Calgary-based Compton Petroleum Corp., which focuses its exploration efforts on extracting shallow and deep natural gas from the Western Canadian Sedimentary Basin, is looking for a buyer — a sales process it expects to complete by this fall.

Despite a 9% increase to its reserves in 2007, the independent’s board of directors, on the unanimous recommendation of a special committee of Compton, recommended putting the company on the market. Last year the exploration and production (E&P) company completed 322 wells and replaced 192% of its production at an all-in finding, development and acquisition cost of C$9.98/boe. Compton added 2.3 million boe proved reserves and 22 million boe proved plus probable reserves to its base — after production and asset sales and including acquisitions — giving it total reserves estimated at 271 million boe at the end of 2007.

Compton did not elaborate as to why the company is for sale. In fact, last year CEO Ernie Sapieha said that “all the elements necessary” were in place for the company’s next growth phase (see NGI, July 16, 2007). Based on supply-and-demand fundamentals, Compton expected to see “longer-term strengthening of natural gas prices” through 2007, which indeed occurred.

“Our longer-term plans call for approximately 600 wells in 2008, increasing to 800 in 2009 and up to 1,000 wells in 2010, given favorable industry conditions and commodity prices,” Sapieha told investors and financial analysts during a conference call last July. “We plan to aggressively implement these plans, which will result in Compton becoming a pure natural gas company, with activities focused on four natural gas resource plays in two core areas in southern and central Alberta.”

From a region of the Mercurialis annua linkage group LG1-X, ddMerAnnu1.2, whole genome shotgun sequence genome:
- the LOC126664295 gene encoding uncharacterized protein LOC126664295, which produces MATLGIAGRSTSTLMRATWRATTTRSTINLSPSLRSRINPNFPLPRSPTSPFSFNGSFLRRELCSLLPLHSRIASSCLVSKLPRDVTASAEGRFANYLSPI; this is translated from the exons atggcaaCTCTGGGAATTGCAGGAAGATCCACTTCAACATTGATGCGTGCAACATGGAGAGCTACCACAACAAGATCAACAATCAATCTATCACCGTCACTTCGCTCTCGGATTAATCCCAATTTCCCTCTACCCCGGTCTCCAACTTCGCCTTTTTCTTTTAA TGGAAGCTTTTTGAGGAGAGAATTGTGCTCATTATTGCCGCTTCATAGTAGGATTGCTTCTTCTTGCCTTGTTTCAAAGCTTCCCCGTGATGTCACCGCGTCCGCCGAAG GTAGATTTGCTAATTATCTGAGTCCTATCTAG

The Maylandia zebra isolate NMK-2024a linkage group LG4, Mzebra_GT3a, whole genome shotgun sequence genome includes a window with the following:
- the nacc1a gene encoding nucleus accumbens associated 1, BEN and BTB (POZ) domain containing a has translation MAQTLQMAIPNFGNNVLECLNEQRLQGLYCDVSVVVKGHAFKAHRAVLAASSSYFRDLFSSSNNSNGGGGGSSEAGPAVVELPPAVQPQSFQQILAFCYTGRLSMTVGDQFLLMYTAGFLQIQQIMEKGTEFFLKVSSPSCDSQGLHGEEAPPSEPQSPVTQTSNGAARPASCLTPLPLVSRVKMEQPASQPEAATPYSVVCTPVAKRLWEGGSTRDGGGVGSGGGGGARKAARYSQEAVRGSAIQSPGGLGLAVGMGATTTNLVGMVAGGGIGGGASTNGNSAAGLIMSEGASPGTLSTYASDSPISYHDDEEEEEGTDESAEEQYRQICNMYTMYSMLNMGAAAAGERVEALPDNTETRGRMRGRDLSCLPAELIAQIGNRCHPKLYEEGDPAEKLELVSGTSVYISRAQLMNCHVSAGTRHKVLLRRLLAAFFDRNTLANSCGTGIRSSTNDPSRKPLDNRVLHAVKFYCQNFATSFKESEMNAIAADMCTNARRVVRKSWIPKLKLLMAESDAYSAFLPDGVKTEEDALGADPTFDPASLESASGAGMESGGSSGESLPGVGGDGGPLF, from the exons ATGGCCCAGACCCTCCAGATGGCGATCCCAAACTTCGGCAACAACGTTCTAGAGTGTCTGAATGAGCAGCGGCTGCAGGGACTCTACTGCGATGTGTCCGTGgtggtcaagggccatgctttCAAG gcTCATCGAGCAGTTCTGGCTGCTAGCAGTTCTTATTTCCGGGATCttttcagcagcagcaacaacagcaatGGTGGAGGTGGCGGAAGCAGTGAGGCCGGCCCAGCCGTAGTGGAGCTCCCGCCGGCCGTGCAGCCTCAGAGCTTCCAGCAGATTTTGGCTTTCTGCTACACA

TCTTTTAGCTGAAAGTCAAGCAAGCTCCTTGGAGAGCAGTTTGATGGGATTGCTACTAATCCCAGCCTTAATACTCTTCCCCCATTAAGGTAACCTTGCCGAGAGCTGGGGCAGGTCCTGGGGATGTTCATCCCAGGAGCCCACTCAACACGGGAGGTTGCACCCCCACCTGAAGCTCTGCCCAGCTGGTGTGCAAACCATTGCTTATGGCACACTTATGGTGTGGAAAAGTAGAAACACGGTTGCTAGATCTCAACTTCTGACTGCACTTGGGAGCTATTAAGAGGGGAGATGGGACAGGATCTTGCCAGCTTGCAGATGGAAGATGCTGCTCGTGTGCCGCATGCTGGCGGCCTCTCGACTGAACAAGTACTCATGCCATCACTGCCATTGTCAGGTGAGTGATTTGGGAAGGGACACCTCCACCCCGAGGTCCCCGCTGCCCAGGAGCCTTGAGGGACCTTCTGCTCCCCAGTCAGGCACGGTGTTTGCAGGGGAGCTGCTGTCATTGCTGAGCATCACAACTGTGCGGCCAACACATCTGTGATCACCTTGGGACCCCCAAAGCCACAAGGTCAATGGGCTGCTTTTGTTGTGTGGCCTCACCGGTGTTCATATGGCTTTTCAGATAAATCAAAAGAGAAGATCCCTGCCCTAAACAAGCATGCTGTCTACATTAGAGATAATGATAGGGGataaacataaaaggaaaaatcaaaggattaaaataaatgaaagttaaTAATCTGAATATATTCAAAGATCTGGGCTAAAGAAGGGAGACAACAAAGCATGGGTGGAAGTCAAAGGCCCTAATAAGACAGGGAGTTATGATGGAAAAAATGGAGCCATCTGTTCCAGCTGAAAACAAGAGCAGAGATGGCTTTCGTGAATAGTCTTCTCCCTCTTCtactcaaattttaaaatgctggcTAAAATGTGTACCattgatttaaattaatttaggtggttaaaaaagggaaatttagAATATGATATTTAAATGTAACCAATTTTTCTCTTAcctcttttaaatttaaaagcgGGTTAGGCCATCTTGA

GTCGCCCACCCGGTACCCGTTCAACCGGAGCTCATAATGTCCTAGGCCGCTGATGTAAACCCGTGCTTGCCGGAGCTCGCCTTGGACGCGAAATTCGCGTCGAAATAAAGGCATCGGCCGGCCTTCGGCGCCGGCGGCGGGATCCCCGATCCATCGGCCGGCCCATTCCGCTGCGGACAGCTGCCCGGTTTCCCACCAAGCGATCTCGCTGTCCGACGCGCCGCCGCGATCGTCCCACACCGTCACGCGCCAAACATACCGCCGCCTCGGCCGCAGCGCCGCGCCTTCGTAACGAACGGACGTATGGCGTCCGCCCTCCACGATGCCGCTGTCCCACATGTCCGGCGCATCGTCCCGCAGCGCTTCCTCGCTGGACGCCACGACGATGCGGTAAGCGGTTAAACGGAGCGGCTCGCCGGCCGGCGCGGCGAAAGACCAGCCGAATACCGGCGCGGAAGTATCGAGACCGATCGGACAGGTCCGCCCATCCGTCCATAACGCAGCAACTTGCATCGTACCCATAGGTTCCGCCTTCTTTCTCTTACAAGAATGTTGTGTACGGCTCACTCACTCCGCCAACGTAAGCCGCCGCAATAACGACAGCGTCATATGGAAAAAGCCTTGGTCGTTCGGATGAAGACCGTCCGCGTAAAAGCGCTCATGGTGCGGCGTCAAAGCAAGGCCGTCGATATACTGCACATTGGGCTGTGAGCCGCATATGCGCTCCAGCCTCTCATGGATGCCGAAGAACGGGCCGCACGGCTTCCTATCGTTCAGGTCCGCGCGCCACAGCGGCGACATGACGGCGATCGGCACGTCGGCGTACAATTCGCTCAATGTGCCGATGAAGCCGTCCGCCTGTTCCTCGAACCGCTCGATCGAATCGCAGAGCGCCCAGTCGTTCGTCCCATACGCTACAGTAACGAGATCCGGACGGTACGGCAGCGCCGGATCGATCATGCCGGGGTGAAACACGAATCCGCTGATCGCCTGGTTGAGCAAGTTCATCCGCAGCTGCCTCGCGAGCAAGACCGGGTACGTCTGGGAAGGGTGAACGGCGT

To become a “pure natural gas resource play story,” Sapieha said then that the company would sell its noncore oil properties. Most of the sales were expected to be completed by the end of 3Q2007, and another C$50 million of “minor” properties were to be put up for sale later in 2007. Earlier this year in its 1Q2008 earnings report, Compton stated that it was “largely pleased” with its initial efforts to strengthen the company and to sell noncore properties. Gas production rose 15% to 170 MMcf/d in 1Q2008 from 1Q2007, and total 1Q2008 production averaged 33,274 boe/d. It also drilled 99 wells with a 96% success rate in the first three months of this year.

During the transition period to a new owner, Compton said it would continue to focus on developing its Southern Alberta Hooker Basal Quartz play and the Central Alberta Niton/Caroline areas.

“The company recognizes the significant value of the efforts of its dedicated professional and support staff and the importance of maintaining an on-going capital expenditure program during this transition period,” Compton stated. “Most of the company’s staff are equity holders of the company and have a direct interest in realizing the maximum value from the sale process.

“On the capital expenditure front, all efforts will be directed to maximizing shareholder value during the sale period. Of particular note, the company has recently experienced considerable success in applying horizontal drilling and multi-stage frac technology to several of its resource plays at Niton and Hooker and will focus its efforts on these opportunities during the sale process to ensure value recognition,” it stated.

“Given U.S. E&P companies’ strategic focus away from Canada, we believe it is unlikely that a U.S. E&P company will purchase Compton,” said SunTrust Robinson Humphrey/the Gerdes Group. “Moreover, our analysis suggests the company will be challenged to obtain a meaningful premium (10%+) over current market value.”

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